Advertisement for the Morris Brothers minstrels from Boston, c. 1869.

When exploring minstrel-related themes on the African American Experience database, I was struck by one particular image. The image (left) depicts an advertisement for the Morris Brothers Minstrel group.[1] The figure’s blackface and bright, big red lips are obvious features, and his banjo emphasizes the theatrical portion of the traditional minstrel show.

The costume is striking when compared side-by-side with an image of the Harlem Globetrotters (below), an exhibition basketball team who combine athletic ability, comedy, and theater on their wildly successful tours. The Harlem Globetrotters represent a prime example of contemporary form of minstrelsy: an all-black performance troupe, using showmanship and comedy to entertain primarily white audiences.

For obvious reasons, the Harlem Globetrotters are not problematic in the same way as traditional minstrel shows, but it nonetheless begs the question: how do white Americans appreciate these forms of entertainment, while simultaneously acknowledging the troubled history to which they are intrinsically related?

Harlem Globetrotters performers today.

This question led me to think of other popular forms of entertainment in the 20th and 21st centuries that reflect minstrel themes, and there are countless. For example, towards the tail-end of minstrel show’s run, the 1920s/30s-radio program Amos ‘n’ Andy featured white actors portraying black characters, a sort of auditory blackface.[2] More broadly, hip hop altogether also walks this fine line: a popular genre of music with primarily African American origins. In its near 50-year history, hip hop has been commercialized to meet the demands of white audiences, and many feel that the prevalence of white rappers in the industry represents a metaphorical blackface.[3]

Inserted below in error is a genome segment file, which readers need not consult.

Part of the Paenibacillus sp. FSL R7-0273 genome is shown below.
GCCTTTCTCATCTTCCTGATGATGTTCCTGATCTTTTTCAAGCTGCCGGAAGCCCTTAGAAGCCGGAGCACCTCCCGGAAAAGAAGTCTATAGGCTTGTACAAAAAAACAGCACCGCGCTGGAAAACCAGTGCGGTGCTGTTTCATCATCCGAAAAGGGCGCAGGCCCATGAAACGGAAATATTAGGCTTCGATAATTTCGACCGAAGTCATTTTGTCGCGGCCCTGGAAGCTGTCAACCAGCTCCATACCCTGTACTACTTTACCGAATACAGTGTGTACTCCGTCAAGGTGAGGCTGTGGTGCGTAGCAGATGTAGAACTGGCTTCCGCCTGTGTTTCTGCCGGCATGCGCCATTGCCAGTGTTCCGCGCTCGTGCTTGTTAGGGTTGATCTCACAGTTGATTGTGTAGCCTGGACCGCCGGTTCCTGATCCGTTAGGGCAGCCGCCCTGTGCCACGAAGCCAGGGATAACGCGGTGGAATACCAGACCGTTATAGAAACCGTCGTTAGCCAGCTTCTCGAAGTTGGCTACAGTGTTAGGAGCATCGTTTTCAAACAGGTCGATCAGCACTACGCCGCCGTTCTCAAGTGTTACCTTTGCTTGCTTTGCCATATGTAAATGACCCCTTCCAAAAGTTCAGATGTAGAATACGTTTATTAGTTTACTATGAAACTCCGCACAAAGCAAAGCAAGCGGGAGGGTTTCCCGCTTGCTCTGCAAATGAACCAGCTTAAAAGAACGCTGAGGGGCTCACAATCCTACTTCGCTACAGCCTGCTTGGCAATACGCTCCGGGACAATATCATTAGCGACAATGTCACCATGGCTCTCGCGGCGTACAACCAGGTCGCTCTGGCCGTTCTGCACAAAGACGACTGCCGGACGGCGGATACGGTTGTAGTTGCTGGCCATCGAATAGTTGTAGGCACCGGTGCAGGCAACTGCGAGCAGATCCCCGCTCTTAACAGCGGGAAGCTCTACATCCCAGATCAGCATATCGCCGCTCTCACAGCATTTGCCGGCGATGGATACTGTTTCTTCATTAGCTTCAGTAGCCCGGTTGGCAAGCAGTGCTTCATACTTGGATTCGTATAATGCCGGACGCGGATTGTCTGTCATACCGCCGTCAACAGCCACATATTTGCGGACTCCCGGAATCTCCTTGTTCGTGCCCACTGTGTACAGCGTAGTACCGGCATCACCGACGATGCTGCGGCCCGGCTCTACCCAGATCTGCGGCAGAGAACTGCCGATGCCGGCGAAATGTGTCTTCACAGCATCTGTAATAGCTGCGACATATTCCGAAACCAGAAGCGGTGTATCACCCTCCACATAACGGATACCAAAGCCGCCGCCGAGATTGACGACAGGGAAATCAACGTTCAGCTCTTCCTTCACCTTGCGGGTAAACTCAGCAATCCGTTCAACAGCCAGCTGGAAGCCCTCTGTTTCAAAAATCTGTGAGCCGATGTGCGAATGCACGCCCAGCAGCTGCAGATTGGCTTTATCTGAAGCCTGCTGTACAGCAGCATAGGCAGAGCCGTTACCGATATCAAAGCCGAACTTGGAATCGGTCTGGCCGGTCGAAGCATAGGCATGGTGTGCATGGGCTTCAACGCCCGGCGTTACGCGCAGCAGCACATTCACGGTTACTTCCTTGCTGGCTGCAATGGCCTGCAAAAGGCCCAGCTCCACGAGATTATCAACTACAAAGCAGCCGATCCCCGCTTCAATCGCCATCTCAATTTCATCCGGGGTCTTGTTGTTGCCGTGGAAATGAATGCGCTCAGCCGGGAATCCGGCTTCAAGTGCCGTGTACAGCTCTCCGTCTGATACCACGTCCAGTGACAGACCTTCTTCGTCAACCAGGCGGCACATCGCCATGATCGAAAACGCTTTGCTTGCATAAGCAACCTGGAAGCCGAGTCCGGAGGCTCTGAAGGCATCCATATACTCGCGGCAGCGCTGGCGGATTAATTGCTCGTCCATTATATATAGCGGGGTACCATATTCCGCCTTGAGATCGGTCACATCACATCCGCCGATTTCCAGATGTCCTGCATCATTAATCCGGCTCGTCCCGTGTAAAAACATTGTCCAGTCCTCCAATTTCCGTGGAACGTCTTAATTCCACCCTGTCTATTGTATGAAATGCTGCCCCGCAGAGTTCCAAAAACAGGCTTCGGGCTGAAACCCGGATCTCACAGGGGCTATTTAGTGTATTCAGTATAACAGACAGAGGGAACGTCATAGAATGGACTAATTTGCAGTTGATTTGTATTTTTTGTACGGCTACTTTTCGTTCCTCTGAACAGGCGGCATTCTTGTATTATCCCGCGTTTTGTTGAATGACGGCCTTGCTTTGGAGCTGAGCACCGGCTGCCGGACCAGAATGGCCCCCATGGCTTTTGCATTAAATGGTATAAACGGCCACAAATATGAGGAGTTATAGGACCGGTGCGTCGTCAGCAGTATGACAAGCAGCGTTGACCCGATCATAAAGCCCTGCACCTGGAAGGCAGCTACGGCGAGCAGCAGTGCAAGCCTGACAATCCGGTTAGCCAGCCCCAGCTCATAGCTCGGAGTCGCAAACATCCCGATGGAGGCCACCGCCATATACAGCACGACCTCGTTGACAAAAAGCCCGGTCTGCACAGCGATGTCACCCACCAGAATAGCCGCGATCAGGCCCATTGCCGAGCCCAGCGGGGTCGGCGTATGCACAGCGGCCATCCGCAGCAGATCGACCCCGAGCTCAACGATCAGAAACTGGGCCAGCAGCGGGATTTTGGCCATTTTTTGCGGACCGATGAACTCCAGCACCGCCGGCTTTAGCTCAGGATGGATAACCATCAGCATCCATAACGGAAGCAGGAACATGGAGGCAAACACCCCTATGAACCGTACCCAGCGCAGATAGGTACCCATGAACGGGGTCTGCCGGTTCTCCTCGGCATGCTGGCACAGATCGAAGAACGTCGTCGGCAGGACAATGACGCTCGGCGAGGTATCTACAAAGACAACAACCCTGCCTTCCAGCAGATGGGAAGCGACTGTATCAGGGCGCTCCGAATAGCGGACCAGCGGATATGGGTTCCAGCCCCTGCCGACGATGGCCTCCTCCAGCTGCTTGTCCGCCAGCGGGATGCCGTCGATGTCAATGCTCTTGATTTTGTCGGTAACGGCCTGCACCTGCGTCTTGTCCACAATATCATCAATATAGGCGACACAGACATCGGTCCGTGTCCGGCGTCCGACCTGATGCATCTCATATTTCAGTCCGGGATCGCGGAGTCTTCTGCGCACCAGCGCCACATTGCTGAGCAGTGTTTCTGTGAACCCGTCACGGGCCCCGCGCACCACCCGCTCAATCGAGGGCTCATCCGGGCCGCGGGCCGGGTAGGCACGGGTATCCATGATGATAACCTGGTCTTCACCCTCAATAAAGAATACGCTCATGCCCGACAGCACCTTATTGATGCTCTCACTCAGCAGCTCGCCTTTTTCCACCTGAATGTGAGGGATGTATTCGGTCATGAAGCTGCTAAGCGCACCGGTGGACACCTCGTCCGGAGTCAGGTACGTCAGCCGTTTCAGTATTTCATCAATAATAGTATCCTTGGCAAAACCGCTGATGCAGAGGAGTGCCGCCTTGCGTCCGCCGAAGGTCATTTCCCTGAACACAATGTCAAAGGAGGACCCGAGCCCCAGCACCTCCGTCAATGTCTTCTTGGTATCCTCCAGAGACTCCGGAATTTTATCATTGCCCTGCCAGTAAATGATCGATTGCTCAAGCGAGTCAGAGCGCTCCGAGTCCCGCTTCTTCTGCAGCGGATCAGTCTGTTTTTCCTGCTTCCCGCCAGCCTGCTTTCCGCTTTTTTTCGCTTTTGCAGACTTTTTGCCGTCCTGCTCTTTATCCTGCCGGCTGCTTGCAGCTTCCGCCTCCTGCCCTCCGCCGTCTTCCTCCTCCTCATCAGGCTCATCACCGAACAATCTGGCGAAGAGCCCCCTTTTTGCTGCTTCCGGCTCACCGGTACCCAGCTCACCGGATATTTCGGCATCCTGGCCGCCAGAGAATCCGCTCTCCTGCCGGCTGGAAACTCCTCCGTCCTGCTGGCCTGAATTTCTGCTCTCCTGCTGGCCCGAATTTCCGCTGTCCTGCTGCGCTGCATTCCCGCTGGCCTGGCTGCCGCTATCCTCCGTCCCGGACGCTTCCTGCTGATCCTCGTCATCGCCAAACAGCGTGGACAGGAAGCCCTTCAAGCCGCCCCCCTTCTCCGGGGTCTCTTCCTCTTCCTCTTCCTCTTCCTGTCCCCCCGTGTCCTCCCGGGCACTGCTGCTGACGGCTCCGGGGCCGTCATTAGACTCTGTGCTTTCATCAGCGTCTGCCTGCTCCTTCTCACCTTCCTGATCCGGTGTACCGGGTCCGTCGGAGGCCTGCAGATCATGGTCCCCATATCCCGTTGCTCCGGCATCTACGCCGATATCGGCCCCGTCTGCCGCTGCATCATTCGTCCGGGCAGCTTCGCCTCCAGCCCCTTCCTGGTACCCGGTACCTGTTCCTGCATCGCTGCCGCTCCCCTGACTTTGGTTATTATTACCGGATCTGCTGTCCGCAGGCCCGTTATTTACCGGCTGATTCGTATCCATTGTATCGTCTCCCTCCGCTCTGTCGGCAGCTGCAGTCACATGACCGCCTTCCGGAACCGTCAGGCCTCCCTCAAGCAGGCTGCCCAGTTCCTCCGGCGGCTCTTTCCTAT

How do we interpret these similarities today? Are they successful attempts at reclaiming minstrelsy themes, or do they gloss-over and ignore the racism associated with minstrel shows? Sheryl Kaskowitz touches on this struggle in her article on reclaiming the songs of blackface minstrelsy.[4]  Ultimately, these questions are difficult to answer, and the truth likely lies somewhere in the middle. But, I would argue, successful reclamation – as evidenced by the popularity of the Harlem Globetrotters or the powerful minstrel song performances by Rhiannon Giddens – might go a long way in addressing these historical wrongdoings, while simultaneously preserving them for future generations. Certainly, not an easy task, but an important one at that.

 

[1] “Minstrel Show Advertisement.” In The American Mosaic: The African American Experience, ABC-CLIO, 2018. Image. Accessed March 7, 2018. https://africanamerican2.abc-clio.com/Search/Display/1612307.

[2] Watkins, Mel. “What Was It About ‘Amos ‘n’ Andy’?” The New York Times. July 06, 1991. Accessed March 08, 2018. http://www.nytimes.com/1991/07/07/books/what-was-it-about-amos-n-andy.html?pagewanted=all.

[3] Taylor, Yuval, and Jake Austen. Darkest America: Black Minstrelsy from Slavery to Hip Hop. New York: W.W. Norton & Company, 2012.

[4] Kaskowitz, Sheryl. “Before It Goes Away: Performance and Reclamation of Songs from Blackface Minstrelsy.” The Avid Listener. Accessed March 08, 2018. http://www.theavidlistener.com/2017/07/before-it-goes-away-performance-and-reclamation-of-songs-from-blackface-minstrelsy.html.